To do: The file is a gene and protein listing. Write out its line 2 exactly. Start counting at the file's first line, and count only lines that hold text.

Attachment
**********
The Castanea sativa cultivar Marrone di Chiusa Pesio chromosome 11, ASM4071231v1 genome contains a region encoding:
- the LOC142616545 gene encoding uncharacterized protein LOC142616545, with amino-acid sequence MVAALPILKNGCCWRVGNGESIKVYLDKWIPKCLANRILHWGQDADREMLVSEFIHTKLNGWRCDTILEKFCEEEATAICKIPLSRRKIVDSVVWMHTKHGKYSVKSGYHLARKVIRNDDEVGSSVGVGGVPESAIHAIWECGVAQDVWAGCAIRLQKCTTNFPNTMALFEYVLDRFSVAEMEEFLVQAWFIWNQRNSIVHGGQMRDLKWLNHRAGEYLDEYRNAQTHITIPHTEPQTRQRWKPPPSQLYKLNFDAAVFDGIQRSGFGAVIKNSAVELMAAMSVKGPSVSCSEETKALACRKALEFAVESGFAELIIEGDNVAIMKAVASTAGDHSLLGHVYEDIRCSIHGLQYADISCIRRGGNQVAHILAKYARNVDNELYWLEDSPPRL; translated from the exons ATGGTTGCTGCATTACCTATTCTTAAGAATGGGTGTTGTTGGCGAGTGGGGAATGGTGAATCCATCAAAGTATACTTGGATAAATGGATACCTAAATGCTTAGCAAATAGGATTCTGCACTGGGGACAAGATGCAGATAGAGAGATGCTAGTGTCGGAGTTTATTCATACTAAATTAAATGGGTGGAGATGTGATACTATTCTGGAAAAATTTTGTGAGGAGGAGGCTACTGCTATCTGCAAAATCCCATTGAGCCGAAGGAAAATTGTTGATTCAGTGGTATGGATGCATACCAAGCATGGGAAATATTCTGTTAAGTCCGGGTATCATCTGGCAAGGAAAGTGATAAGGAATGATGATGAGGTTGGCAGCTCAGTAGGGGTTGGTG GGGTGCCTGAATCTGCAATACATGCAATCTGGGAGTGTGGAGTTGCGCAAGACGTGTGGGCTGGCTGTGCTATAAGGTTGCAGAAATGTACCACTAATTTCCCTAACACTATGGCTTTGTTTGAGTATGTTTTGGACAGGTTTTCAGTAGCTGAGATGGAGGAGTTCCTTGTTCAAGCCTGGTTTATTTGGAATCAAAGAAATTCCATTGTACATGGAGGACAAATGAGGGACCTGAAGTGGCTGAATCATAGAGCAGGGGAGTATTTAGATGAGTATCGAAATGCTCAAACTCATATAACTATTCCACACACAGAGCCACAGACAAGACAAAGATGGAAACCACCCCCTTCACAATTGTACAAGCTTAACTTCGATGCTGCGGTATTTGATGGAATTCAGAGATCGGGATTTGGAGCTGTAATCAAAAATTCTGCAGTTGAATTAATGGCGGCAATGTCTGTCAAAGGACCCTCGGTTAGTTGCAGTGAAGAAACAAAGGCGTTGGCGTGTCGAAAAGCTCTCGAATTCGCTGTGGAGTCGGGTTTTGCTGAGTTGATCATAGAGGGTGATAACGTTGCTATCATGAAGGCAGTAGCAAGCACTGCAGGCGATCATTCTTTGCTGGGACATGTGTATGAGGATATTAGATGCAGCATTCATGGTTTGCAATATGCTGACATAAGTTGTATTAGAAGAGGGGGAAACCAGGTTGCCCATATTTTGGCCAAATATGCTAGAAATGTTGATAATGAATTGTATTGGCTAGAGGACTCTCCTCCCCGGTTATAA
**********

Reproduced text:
- the LOC142616545 gene encoding uncharacterized protein LOC142616545, with amino-acid sequence MVAALPILKNGCCWRVGNGESIKVYLDKWIPKCLANRILHWGQDADREMLVSEFIHTKLNGWRCDTILEKFCEEEATAICKIPLSRRKIVDSVVWMHTKHGKYSVKSGYHLARKVIRNDDEVGSSVGVGGVPESAIHAIWECGVAQDVWAGCAIRLQKCTTNFPNTMALFEYVLDRFSVAEMEEFLVQAWFIWNQRNSIVHGGQMRDLKWLNHRAGEYLDEYRNAQTHITIPHTEPQTRQRWKPPPSQLYKLNFDAAVFDGIQRSGFGAVIKNSAVELMAAMSVKGPSVSCSEETKALACRKALEFAVESGFAELIIEGDNVAIMKAVASTAGDHSLLGHVYEDIRCSIHGLQYADISCIRRGGNQVAHILAKYARNVDNELYWLEDSPPRL; translated from the exons ATGGTTGCTGCATTACCTATTCTTAAGAATGGGTGTTGTTGGCGAGTGGGGAATGGTGAATCCATCAAAGTATACTTGGATAAATGGATACCTAAATGCTTAGCAAATAGGATTCTGCACTGGGGACAAGATGCAGATAGAGAGATGCTAGTGTCGGAGTTTATTCATACTAAATTAAATGGGTGGAGATGTGATACTATTCTGGAAAAATTTTGTGAGGAGGAGGCTACTGCTATCTGCAAAATCCCATTGAGCCGAAGGAAAATTGTTGATTCAGTGGTATGGATGCATACCAAGCATGGGAAATATTCTGTTAAGTCCGGGTATCATCTGGCAAGGAAAGTGATAAGGAATGATGATGAGGTTGGCAGCTCAGTAGGGGTTGGTG GGGTGCCTGAATCTGCAATACATGCAATCTGGGAGTGTGGAGTTGCGCAAGACGTGTGGGCTGGCTGTGCTATAAGGTTGCAGAAATGTACCACTAATTTCCCTAACACTATGGCTTTGTTTGAGTATGTTTTGGACAGGTTTTCAGTAGCTGAGATGGAGGAGTTCCTTGTTCAAGCCTGGTTTATTTGGAATCAAAGAAATTCCATTGTACATGGAGGACAAATGAGGGACCTGAAGTGGCTGAATCATAGAGCAGGGGAGTATTTAGATGAGTATCGAAATGCTCAAACTCATATAACTATTCCACACACAGAGCCACAGACAAGACAAAGATGGAAACCACCCCCTTCACAATTGTACAAGCTTAACTTCGATGCTGCGGTATTTGATGGAATTCAGAGATCGGGATTTGGAGCTGTAATCAAAAATTCTGCAGTTGAATTAATGGCGGCAATGTCTGTCAAAGGACCCTCGGTTAGTTGCAGTGAAGAAACAAAGGCGTTGGCGTGTCGAAAAGCTCTCGAATTCGCTGTGGAGTCGGGTTTTGCTGAGTTGATCATAGAGGGTGATAACGTTGCTATCATGAAGGCAGTAGCAAGCACTGCAGGCGATCATTCTTTGCTGGGACATGTGTATGAGGATATTAGATGCAGCATTCATGGTTTGCAATATGCTGACATAAGTTGTATTAGAAGAGGGGGAAACCAGGTTGCCCATATTTTGGCCAAATATGCTAGAAATGTTGATAATGAATTGTATTGGCTAGAGGACTCTCCTCCCCGGTTATAA